Top 10 Differences Between The Gothams Of Nolan And Burton

7 of 12

6. Henchmen

Burton clearly enjoyed the circus-freak motif for his gangs of villainous sidekicks, since both his Joker’s henchmen as well as the Penguin’s costumed child-stealing crew (actually called the Red Triangle Circus) follow this trope in his take on Batman. On the other hand, the folks that Nolan’s villains choose to associate with are often just regular old street thugs wearing black; in the case Heath Ledger’s Joker, those he recruits for his chaotic firestorm on Gotham are patently terrified of him.

Author: Dan Heching

Photo Credit: Batman-News
lightAmazingly, Bruce Wayne is about to don his Batsuit for the seventh time in a little over 20 years, with the role of Batman becoming a nouveau-James Bond of sorts—a grand total of 4 actors have portrayed him thus far. When the original BATMAN came out in 1989, superhero films were far from guaranteed successes; effects and makeup still hadn’t quite risen to the standards of what the deliriously imaginative comic creators could come up with. Nevertheless, Tim Burton’s BATMAN was a commercial and (mostly) critical success, enough to ensure delivery of the (arguably) better sequel BATMAN RETURNS three years later. Fast forward (remember that?) to 2005, and MEMENTO director Christopher Nolan resuscitated the franchise with the much more realistic BATMAN BEGINS, which in turn was also followed by a superior sequel, THE DARK KNIGHT.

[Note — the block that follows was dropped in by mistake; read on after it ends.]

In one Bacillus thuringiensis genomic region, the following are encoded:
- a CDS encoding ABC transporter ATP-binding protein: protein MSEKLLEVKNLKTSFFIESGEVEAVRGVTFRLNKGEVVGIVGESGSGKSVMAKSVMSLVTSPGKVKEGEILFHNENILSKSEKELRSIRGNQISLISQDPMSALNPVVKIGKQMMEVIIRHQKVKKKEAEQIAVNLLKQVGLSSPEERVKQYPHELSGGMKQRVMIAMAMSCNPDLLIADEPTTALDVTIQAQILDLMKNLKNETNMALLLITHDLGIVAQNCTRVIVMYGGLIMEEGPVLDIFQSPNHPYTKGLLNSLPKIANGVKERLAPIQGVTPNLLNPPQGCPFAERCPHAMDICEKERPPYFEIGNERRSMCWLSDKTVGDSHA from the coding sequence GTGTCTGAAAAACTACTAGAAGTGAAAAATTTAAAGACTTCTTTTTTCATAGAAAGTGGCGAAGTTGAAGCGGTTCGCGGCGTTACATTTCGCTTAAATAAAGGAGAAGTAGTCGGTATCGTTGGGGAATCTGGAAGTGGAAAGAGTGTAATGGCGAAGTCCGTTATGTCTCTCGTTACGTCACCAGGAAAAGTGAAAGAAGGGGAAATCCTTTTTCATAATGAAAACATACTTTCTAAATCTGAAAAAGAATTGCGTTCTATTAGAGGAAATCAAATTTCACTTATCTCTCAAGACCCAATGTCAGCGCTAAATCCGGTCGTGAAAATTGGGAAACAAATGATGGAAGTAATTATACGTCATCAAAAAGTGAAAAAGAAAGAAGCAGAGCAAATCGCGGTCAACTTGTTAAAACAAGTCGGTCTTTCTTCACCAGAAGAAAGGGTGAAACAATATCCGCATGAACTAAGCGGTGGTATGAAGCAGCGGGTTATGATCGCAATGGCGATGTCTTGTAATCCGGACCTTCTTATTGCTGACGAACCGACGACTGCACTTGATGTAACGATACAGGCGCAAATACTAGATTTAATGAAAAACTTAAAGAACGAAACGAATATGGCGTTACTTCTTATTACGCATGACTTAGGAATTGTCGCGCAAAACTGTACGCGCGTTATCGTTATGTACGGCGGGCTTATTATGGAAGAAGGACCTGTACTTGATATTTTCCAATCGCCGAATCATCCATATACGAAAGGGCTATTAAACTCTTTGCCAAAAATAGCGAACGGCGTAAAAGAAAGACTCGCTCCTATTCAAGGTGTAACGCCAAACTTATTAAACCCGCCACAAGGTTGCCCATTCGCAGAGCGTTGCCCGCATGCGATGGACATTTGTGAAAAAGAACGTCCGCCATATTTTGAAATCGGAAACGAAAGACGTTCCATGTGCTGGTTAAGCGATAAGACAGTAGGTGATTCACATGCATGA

While comparing the drastically different Batman universes of Tim Burton and Christopher Nolan might seem a fruitless endeavor, an interesting way to explore them is through the directors’ treatment of the Dark Knight’s beloved Gotham City. 

Author: Dan Heching10. Product Tie-ins: Coca Cola vs. Mountain Dew9.  Jack Nicholson vs. Heath Ledger8.  The Bat-Signal7. Greys and blacks vs. Washed out ochres6.  Henchmen5. Crowds of Gothamites
4. Soundstages vs. On location3. New York vs. Chicago2. Pat Hingle vs. Gary Oldman as Commissioner Gordon1. ‘Stylized’ Dark vs. ‘Bleak’ Dark